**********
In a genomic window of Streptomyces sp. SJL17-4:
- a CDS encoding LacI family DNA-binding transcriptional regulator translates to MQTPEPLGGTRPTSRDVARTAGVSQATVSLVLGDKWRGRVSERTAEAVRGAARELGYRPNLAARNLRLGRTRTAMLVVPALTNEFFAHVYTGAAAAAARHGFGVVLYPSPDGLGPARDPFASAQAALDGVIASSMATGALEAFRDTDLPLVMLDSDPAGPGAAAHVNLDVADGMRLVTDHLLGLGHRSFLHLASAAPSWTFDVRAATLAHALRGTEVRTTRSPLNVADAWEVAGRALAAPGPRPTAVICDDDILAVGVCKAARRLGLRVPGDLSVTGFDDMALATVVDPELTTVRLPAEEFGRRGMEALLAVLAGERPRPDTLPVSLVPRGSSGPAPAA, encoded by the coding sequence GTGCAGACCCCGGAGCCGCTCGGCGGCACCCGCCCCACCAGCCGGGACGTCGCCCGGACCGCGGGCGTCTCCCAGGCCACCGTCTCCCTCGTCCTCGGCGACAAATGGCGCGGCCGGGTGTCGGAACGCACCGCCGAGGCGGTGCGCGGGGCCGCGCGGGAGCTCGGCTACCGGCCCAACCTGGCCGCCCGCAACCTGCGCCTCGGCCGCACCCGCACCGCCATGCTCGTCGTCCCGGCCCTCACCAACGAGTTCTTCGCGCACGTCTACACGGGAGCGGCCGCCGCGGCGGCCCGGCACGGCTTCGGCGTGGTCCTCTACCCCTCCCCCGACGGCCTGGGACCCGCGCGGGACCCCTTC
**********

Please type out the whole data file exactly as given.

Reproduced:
In a genomic window of Streptomyces sp. SJL17-4:
- a CDS encoding LacI family DNA-binding transcriptional regulator translates to MQTPEPLGGTRPTSRDVARTAGVSQATVSLVLGDKWRGRVSERTAEAVRGAARELGYRPNLAARNLRLGRTRTAMLVVPALTNEFFAHVYTGAAAAAARHGFGVVLYPSPDGLGPARDPFASAQAALDGVIASSMATGALEAFRDTDLPLVMLDSDPAGPGAAAHVNLDVADGMRLVTDHLLGLGHRSFLHLASAAPSWTFDVRAATLAHALRGTEVRTTRSPLNVADAWEVAGRALAAPGPRPTAVICDDDILAVGVCKAARRLGLRVPGDLSVTGFDDMALATVVDPELTTVRLPAEEFGRRGMEALLAVLAGERPRPDTLPVSLVPRGSSGPAPAA, encoded by the coding sequence GTGCAGACCCCGGAGCCGCTCGGCGGCACCCGCCCCACCAGCCGGGACGTCGCCCGGACCGCGGGCGTCTCCCAGGCCACCGTCTCCCTCGTCCTCGGCGACAAATGGCGCGGCCGGGTGTCGGAACGCACCGCCGAGGCGGTGCGCGGGGCCGCGCGGGAGCTCGGCTACCGGCCCAACCTGGCCGCCCGCAACCTGCGCCTCGGCCGCACCCGCACCGCCATGCTCGTCGTCCCGGCCCTCACCAACGAGTTCTTCGCGCACGTCTACACGGGAGCGGCCGCCGCGGCGGCCCGGCACGGCTTCGGCGTGGTCCTCTACCCCTCCCCCGACGGCCTGGGACCCGCGCGGGACCCCTTC